There are no more H-1B visas available for fiscal year 2018. As has been the case in recent years, due to the high demand for this type of visas, they are sold out in the first week, because most of those interested submit their applications as soon as the registration period opens.
As I informed you last month, the deadline for applications began on Monday, April 3, 2017.
Today, with just 5 days to go before the deadline, the U.S. Citizenship and Immigration Services (USCIS) announced that it received more than the 65,000 H-1B visas available.. It also received more than 20,000 petitions for H-1B visas submitted on behalf of individuals who are exempt from the quota limit under the "advanced college degree" exemption.
USCIS will no longer be accepting petitions for fiscal year 2018. April 7, 2017 was marked as the last day to receive petitions for H-1B visas.
The USCIS only accepts as the date of service the day the petition is received at its offices, regardless of the date stamped on the envelope.
Please note that if the application is incomplete, does not include all the necessary documents or is missing the check for processing, the USCIS will reject it.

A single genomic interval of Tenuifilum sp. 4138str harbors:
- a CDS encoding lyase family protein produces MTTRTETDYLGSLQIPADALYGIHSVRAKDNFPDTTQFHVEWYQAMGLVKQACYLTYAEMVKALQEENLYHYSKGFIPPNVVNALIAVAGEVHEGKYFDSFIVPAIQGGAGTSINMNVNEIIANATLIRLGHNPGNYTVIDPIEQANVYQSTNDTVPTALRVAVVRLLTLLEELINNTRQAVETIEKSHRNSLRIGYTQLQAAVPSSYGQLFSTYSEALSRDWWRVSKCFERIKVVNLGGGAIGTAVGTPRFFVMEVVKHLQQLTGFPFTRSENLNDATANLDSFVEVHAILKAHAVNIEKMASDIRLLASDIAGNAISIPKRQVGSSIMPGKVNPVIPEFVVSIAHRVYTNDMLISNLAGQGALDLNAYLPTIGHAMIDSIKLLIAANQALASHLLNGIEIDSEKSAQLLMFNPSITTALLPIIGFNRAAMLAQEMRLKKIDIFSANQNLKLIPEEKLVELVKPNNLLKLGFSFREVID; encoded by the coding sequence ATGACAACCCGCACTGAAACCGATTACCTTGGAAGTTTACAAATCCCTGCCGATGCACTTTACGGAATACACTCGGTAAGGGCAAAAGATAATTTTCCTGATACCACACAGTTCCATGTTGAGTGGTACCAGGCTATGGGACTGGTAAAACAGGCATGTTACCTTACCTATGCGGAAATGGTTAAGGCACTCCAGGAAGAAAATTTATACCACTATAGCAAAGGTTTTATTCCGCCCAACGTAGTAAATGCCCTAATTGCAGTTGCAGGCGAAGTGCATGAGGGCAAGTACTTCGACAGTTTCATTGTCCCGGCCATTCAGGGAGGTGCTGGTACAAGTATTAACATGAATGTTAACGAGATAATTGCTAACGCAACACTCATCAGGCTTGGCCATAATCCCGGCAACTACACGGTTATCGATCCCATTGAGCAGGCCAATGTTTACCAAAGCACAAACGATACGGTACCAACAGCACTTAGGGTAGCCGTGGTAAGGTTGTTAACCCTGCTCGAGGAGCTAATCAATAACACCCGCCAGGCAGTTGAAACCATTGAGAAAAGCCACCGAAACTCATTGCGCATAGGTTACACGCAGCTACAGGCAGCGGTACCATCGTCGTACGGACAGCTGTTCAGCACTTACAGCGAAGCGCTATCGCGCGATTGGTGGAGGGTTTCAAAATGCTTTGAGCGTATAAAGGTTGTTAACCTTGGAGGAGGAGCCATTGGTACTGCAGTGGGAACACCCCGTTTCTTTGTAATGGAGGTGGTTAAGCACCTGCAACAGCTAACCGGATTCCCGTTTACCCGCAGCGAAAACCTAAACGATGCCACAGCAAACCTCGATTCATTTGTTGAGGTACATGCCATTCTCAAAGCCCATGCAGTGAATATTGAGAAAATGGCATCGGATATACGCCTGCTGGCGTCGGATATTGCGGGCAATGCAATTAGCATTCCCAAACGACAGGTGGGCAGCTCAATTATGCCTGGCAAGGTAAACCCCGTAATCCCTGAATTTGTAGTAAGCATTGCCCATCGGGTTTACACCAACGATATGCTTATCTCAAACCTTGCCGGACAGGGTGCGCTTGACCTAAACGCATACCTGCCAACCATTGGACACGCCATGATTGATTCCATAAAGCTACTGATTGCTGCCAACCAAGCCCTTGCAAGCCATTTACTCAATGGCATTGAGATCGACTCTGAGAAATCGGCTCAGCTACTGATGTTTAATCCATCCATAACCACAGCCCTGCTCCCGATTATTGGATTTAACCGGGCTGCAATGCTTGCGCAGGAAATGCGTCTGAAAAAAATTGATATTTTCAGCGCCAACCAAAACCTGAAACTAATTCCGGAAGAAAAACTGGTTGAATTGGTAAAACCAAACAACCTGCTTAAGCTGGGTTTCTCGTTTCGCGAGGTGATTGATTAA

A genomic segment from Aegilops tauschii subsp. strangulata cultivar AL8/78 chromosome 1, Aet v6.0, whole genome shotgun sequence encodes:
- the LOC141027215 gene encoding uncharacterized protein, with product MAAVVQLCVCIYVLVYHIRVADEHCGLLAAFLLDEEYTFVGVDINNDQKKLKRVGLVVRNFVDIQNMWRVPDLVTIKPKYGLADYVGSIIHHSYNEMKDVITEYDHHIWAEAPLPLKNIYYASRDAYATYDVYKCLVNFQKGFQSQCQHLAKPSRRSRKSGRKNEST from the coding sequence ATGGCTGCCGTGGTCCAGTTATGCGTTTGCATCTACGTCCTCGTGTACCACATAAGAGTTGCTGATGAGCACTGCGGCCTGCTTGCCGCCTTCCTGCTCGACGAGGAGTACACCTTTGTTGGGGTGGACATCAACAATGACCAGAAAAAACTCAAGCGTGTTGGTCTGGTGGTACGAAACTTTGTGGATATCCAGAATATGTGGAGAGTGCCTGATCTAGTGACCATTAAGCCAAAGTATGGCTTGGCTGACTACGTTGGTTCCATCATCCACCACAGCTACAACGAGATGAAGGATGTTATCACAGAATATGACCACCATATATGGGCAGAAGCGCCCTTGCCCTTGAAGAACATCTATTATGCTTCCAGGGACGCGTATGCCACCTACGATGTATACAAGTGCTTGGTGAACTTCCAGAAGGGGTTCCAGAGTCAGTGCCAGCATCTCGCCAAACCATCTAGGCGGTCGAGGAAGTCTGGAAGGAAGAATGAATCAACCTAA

How the H-1B Visa Lottery Works
After submitting an application with all necessary supporting documentation, eligible professional immigrants are entered into a lottery that uses a computerized program to randomly select names. USCIS will announce in the future the total number of petitions received and when the lottery will be held.
First, 20,000 winners are selected from the pool of advanced degree applicants. People who are not chosen in this round are added to the lottery for people with college degrees (who qualify for the other 65,000 visas).
People with advanced college degrees are more likely to be chosen over other applicants because their names enter the second lottery.
Once the random selection process is completed, the names of the H-1B visa winners are announced. There are some exceptions.
USCIS will continue to accept and process certain H-1B petitions they seek:
- Extend the amount of time a worker, who currently holds an H-1B visa, may remain in the U.S.
- Change the conditions of employment for workers who currently hold an H-1B visa.
- Allow a worker, who currently holds an H-1B visa, to change employers.
- Allow a worker, who currently holds an H-1B visa, to simultaneously work in a second H-1B job.
H-1B visas allow U.S. companies to temporarily hire foreign workers in specialized occupations such as scientists, engineers or computer programmers.